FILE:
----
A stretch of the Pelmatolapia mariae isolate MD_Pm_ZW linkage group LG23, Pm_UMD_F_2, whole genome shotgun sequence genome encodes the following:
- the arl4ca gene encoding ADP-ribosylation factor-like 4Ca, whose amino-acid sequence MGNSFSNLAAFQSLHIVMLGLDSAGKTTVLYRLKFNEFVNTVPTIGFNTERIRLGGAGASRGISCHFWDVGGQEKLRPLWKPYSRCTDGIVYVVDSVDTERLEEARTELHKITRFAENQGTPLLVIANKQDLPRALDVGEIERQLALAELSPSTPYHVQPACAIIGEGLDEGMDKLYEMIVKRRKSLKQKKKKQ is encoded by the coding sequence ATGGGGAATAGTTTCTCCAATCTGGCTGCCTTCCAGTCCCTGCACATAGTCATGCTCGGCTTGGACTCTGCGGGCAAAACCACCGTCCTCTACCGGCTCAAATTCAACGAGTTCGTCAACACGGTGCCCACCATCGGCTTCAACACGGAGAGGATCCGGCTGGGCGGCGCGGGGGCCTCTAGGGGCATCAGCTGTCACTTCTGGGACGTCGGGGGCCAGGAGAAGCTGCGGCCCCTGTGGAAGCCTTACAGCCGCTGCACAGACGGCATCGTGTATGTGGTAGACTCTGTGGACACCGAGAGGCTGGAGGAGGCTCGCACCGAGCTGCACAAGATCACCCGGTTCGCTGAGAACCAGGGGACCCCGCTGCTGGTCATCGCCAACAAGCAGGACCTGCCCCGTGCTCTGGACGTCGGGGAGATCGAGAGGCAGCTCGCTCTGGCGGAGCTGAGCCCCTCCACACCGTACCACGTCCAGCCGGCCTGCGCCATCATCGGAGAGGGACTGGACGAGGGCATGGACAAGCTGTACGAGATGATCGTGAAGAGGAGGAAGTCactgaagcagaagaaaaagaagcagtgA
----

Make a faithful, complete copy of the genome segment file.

A stretch of the Pelmatolapia mariae isolate MD_Pm_ZW linkage group LG23, Pm_UMD_F_2, whole genome shotgun sequence genome encodes the following:
- the arl4ca gene encoding ADP-ribosylation factor-like 4Ca, whose amino-acid sequence MGNSFSNLAAFQSLHIVMLGLDSAGKTTVLYRLKFNEFVNTVPTIGFNTERIRLGGAGASRGISCHFWDVGGQEKLRPLWKPYSRCTDGIVYVVDSVDTERLEEARTELHKITRFAENQGTPLLVIANKQDLPRALDVGEIERQLALAELSPSTPYHVQPACAIIGEGLDEGMDKLYEMIVKRRKSLKQKKKKQ is encoded by the coding sequence ATGGGGAATAGTTTCTCCAATCTGGCTGCCTTCCAGTCCCTGCACATAGTCATGCTCGGCTTGGACTCTGCGGGCAAAACCACCGTCCTCTACCGGCTCAAATTCAACGAGTTCGTCAACACGGTGCCCACCATCGGCTTCAACACGGAGAGGATCCGGCTGGGCGGCGCGGGGGCCTCTAGGGGCATCAGCTGTCACTTCTGGGACGTCGGGGGCCAGGAGAAGCTGCGGCCCCTGTGGAAGCCTTACAGCCGCTGCACAGACGGCATCGTGTATGTGGTAGACTCTGTGGACACCGAGAGGCTGGAGGAGGCTCGCACCGAGCTGCACAAGATCACCCGGTTCGCTGAGAACCAGGGGACCCCGCTGCTGGTCATCGCCAACAAGCAGGACCTGCCCCGTGCTCTGGACGTCGGGGAGATCGAGAGGCAGCTCGCTCTGGCGGAGCTGAGCCCCTCCACACCGTACCACGTCCAGCCGGCCTGCGCCATCATCGGAGAGGGACTGGACGAGGGCATGGACAAGCTGTACGAGATGATCGTGAAGAGGAGGAAGTCactgaagcagaagaaaaagaagcagtgA